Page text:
May 10, 2021

A Northeast Georgia Health System (NGHS) surgeon who was the subject of a recent $3 million medical malpractice verdict also settled a medical malpractice case in December 2019 and has two pending medical malpractice cases against him (one filed in March 2019 and another that was filed in May 2020) and is still able to perform surgeries at NGHS.

The December 2019 settlement involved a woman who had surgery in May 2017 to have her cervix removed during which the surgeon noted that her small bowel had been injured and the surgeon used a stitch to repair it. Days later, the woman suffered fever and severe abdominal pain, was sent to the hospital by ambulance, and had exploratory surgery during which an estimated 2 liters of feces were removed from her abdomen and she suffered severe sepsis with septic shock, according to the complaint.

The 2019 Georgia medical malpractice complaint alleges that a woman who was 13 weeks pregnant had robotic-assisted surgery at NGHS in March 2017. After she was discharged from the hospital, she woke up with unbearable pain and was bleeding heavily. She suffered a miscarriage in the hospital. Several days later, she continued to have severe abdominal pain and went to an emergency room with a fever of 103. A scan showed a large amount of fluid in her abdomen and that her left ureter was cut during the robotic-assisted surgery, according to her complaint.

The 2020 Georgia medical malpractice complaint alleges that a woman had surgery to remove a pelvic mass in March 2018 and that during that surgery her bowel was perforated as documented in her medical records. The complaint alleges that the woman was admitted to the hospital after surgery and had an emergency exploratory surgery three days later because of acute sepsis and green drainage from her midline incision caused by the known bowel perforation that the surgeon had failed to repair.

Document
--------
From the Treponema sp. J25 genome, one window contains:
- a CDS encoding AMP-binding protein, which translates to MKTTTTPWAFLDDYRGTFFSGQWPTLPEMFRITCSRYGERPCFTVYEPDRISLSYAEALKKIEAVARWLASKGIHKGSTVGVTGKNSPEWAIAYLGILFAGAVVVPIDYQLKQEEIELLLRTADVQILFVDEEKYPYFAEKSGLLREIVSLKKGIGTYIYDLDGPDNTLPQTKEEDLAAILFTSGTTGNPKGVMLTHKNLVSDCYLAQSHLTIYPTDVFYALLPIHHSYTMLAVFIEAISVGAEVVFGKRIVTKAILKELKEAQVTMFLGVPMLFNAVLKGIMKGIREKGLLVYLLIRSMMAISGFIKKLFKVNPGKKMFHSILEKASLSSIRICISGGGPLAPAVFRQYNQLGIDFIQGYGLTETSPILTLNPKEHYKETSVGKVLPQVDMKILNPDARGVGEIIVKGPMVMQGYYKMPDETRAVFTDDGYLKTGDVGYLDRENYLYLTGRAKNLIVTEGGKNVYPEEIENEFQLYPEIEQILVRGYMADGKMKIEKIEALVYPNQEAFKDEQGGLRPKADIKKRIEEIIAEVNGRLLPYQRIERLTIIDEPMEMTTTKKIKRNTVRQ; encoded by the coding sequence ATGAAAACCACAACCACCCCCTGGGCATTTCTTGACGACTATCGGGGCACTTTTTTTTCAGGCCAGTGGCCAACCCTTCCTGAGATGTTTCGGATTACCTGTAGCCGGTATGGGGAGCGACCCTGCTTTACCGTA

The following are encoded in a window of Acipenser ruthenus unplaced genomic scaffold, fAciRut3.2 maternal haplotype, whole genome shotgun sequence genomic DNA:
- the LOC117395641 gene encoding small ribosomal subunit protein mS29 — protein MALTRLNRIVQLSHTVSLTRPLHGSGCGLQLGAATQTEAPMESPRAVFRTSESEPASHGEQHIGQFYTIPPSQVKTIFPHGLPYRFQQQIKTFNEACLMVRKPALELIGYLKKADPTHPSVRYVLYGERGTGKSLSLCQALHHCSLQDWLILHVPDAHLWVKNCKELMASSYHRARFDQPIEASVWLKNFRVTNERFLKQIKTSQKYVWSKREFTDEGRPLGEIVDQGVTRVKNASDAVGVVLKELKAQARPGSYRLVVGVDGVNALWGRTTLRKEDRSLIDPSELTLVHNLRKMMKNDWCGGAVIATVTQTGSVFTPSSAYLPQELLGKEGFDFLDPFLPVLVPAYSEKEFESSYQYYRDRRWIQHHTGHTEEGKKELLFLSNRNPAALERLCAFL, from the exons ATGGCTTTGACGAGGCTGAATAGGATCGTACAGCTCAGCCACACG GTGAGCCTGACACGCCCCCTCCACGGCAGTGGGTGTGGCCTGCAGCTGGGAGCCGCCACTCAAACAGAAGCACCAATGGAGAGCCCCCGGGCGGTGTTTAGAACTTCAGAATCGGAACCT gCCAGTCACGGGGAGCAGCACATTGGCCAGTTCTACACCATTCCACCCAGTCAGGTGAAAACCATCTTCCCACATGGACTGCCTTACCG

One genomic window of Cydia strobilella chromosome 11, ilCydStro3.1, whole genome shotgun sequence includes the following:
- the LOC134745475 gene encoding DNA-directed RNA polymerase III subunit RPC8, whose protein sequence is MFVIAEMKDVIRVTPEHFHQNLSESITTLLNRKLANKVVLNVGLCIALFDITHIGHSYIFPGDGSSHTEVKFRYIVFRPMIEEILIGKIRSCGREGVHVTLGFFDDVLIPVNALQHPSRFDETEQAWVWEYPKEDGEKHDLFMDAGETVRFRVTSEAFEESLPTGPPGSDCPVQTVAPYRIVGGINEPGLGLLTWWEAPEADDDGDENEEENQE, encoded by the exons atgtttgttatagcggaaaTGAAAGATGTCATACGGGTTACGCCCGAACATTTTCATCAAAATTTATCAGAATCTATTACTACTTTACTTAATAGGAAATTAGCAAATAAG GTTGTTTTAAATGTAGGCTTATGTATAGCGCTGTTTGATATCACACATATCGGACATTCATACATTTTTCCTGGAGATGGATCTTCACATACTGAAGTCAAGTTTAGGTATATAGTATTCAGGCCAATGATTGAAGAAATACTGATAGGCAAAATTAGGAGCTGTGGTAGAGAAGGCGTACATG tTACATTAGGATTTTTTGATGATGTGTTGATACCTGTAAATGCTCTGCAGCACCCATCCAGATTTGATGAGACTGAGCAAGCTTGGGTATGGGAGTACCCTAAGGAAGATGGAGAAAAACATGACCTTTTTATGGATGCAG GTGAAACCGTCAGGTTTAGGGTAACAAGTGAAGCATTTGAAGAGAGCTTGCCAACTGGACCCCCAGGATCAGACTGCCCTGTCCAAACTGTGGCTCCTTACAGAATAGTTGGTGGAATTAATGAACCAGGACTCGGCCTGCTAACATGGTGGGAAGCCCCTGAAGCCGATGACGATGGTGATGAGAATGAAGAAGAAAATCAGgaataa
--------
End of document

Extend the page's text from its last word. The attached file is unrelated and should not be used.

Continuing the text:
On March 23, 2021, a Georgia medical malpractice jury returned its verdict in the amount of $3 million for the death of 42-year-old Frances Mitchell who died five years ago after surgery to remove a pelvic mass from her abdomen. The Georgia medical malpractice wrongful death lawsuit alleged that the surgeon perforated Mitchell’s small intestine during the surgery and then negligently failed to properly examine her small intestine to check for injury before he closed her up and completed the surgery.

In the last three years, four medical malpractice lawsuits have been filed against the surgeon and NGHS. All of the Georgia medical malpractice lawsuits involve women who had gastrointestinal surgery performed by the same surgeon and experienced perforation of the bowel or other internal injury that required further medical treatment or resulted in death.

NGHS’ chief legal officer stated that the surgeon is one of the few “fellowship-trained gynecologic oncology surgeons in our region, and he is an extremely skilled surgeon who has more than a decade of experience leading patients with difficult, high-risk cases to positive outcomes.” The chief legal officer continued: “Risk is always assessed and discussed with patients prior to surgery. Post-operative care and discharge decisions are made by the care team based on the patient’s unique situation and needs. We respect the patients involved in these cases and feel for anyone dealing with difficult health issues following their care. Our goal is always to keep the focus on care in the right settings, not in the courtroom, but we believe the actions in these cases met the appropriate standards — and independent expert reviews of the cases found no evidence of negligence or malpractice. Unfortunately, these individual cases don’t reflect the thousands of people Dr. Green has helped — including the lives he’s helped save. We look forward to reaching resolution through the judicial process.”


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